So women are very concerned about rocking the boat and if they feel like they’re going to get a rejection, they may be less likely to ask. That might contribute to this discomfort we feel with asking. I think it is especially important to know that actually your ideas about how you’re going to be judged for asking, your ideas about how likely it is to be rejected, right? If you ask might be off and likely the story is much more positive than you think. I think that can be especially empowering for women who will already come into it. Sometimes not wanting to rock the boat and ask.
Mallory: Okay. I really appreciate those components. So before we shift into talking about donors and funders and their influence, what are the top three takeaways you would want fundraisers to really hear and understand around their influence in terms of moving money into their organization?
Vanessa: I think number one is not to assume that other people’s default is to say no. To go into situations assuming people do want to feel like helpful people. They do want to be helpful. And I think going into it with that attitude and assuming actually many people will say yes is a really helpful sort of empowering thing.
Another really important takeaway is how you ask. It’s a lot, you establish more trust and more social connection when you ask through richer media, whether it’s in person or even over the phone or over zoom, but it also makes it harder for someone to say no, or figure out the nitty gritty in ways that they feel comfortable.
And so it’s a good idea. Just mix and match some of these media so that you’re utilizing the advantages of rich media. You’re developing that relationship, that trust, that social connection, but you’re also not putting people on the spot. So you’re also giving them some space and utilizing email as well.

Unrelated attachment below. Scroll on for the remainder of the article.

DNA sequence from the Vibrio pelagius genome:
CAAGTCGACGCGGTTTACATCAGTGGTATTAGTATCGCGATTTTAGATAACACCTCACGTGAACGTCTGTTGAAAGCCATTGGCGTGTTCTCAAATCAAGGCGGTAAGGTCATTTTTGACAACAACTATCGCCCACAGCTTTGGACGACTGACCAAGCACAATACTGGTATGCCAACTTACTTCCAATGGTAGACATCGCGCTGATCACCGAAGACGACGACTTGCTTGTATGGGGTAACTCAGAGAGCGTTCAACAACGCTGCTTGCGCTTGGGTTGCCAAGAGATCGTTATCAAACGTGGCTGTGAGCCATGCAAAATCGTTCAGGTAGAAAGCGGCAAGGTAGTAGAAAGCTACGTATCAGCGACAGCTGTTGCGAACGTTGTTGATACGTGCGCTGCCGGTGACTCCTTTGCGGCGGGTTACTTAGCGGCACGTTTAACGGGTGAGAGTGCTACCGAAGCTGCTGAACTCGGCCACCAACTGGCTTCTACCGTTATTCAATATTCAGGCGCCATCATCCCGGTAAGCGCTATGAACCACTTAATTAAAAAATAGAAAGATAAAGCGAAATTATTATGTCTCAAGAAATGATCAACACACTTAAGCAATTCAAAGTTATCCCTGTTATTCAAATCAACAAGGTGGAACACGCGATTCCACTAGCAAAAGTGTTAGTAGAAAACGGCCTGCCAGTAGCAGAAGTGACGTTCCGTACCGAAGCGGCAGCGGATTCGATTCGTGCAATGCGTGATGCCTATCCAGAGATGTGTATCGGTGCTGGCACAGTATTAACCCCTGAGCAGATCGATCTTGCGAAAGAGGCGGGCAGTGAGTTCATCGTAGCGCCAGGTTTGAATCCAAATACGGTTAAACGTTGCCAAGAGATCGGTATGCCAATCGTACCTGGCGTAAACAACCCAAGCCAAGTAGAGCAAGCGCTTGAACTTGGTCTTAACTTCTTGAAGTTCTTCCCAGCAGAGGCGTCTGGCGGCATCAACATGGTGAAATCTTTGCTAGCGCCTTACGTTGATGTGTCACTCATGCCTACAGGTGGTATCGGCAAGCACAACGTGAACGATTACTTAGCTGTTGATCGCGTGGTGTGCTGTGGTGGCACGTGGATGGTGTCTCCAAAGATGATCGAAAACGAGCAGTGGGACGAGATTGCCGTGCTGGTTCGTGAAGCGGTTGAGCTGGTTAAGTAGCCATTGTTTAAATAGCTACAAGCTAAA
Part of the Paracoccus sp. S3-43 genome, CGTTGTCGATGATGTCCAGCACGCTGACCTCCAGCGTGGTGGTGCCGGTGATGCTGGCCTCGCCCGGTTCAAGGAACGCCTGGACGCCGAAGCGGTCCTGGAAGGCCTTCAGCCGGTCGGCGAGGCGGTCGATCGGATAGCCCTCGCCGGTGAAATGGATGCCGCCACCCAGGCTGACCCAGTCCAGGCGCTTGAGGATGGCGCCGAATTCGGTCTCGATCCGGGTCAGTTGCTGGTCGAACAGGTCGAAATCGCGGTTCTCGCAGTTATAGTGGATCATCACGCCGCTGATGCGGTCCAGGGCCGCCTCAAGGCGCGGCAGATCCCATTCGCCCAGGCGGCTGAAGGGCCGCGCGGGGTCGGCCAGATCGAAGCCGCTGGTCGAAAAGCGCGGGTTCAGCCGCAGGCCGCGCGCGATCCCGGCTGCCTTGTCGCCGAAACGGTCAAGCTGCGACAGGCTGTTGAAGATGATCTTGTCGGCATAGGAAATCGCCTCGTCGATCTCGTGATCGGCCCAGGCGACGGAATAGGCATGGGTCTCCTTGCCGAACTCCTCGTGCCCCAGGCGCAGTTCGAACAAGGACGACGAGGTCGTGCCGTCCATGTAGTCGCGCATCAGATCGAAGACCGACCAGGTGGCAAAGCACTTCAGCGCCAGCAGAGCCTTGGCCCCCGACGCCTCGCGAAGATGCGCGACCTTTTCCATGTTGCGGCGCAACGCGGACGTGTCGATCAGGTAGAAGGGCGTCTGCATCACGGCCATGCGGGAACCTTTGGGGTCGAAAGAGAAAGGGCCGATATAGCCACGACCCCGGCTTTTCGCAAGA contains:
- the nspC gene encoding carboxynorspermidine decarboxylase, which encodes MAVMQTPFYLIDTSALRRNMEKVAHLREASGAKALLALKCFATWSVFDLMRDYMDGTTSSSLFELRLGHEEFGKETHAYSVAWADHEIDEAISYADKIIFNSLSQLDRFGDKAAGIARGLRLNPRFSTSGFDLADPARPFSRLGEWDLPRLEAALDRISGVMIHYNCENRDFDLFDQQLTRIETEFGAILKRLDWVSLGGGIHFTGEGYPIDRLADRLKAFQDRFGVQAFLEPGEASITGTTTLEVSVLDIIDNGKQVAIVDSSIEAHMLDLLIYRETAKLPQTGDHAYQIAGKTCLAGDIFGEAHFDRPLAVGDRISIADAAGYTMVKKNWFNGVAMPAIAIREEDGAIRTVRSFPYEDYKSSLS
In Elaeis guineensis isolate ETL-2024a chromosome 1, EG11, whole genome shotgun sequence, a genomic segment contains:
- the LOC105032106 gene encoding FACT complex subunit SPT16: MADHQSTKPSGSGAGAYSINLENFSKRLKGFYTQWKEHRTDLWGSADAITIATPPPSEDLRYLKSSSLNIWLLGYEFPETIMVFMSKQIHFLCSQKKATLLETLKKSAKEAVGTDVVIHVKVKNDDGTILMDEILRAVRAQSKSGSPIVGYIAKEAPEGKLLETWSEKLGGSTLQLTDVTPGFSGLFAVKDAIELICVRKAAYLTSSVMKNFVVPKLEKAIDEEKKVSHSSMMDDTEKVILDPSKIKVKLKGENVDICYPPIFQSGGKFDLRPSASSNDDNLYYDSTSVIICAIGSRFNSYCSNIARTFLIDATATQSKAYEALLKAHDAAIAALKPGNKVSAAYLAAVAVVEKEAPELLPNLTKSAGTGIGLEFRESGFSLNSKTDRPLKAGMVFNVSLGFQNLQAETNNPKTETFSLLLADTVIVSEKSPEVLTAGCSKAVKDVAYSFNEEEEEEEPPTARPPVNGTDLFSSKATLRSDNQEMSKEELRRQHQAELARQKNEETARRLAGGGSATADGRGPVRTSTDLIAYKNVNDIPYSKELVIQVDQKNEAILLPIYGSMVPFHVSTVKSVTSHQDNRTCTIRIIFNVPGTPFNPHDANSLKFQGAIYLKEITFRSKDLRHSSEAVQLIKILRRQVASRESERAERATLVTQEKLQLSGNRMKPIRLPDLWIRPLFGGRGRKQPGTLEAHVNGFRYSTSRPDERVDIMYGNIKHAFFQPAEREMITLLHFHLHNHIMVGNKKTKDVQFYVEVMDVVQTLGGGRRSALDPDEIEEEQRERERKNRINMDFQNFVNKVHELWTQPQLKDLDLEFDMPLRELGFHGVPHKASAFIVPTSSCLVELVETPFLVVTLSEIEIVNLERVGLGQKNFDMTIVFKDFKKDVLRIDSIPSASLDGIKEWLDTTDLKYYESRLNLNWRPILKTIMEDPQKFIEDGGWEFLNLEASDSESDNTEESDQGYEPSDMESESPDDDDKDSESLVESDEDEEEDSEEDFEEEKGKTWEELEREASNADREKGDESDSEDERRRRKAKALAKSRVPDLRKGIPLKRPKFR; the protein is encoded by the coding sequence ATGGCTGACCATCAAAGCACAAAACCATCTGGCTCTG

Mallory: I love that, hank you so much. I think there are so many helpful tools for fundraisers to take away around this topic. So I really appreciate all your work in this area. So let’s just wrap up with having you tell folks where they can find you and I’ll make sure there are links for the book and everything below.
And then if you’d like to highlight a nonprofit that is near and dear to your heart, we love to invite our guests to do that as well.
Vanessa: So you can find me at my website, which is www.vanessabohns.com. And you can also follow me on @profbohns on Twitter and @profbohns at Instagram. Of course, the book can be found anywhere, Amazon, your local bookshop, et cetera.
And actually I would love to highlight a scientific organization that I love, which is the Open Science Framework they’ve made really big strides in fixing the replicability crisis that we’ve been having in psychology. And I think they do a lot of important work for science and making sure that all the kinds of research findings that I’m talking to you about now are actually replicable and people can check the data and that there’s not a bunch of bunk science going around. So that would be a great organization to donate.
Mallory: Amazing! Thank you. We’ll connect folks with them as well. Thank you so much for joining me today and for having this conversation.
Vanessa: Thank you so much.
Mallory: Welcome back everyone to part two of this amazing conversation with Vanessa Bohns, we have just been talking about in part one about fundraisers and the influence they have, and that you have more influence than you think. And I wanted to separate this series or this into two parts, because I think the other really eye opening part of your book for me was around power and influence and how much people in power underestimate their influence and the relationship between casual suggestions from someone in power and the fact that leads a lot of folks to just do the thing and this sort of complete disconnect sometimes between what’s happening in the moment. I think this has huge implications for the nonprofit sector and fundraisers in general, because of the power dynamic that is set up inherently.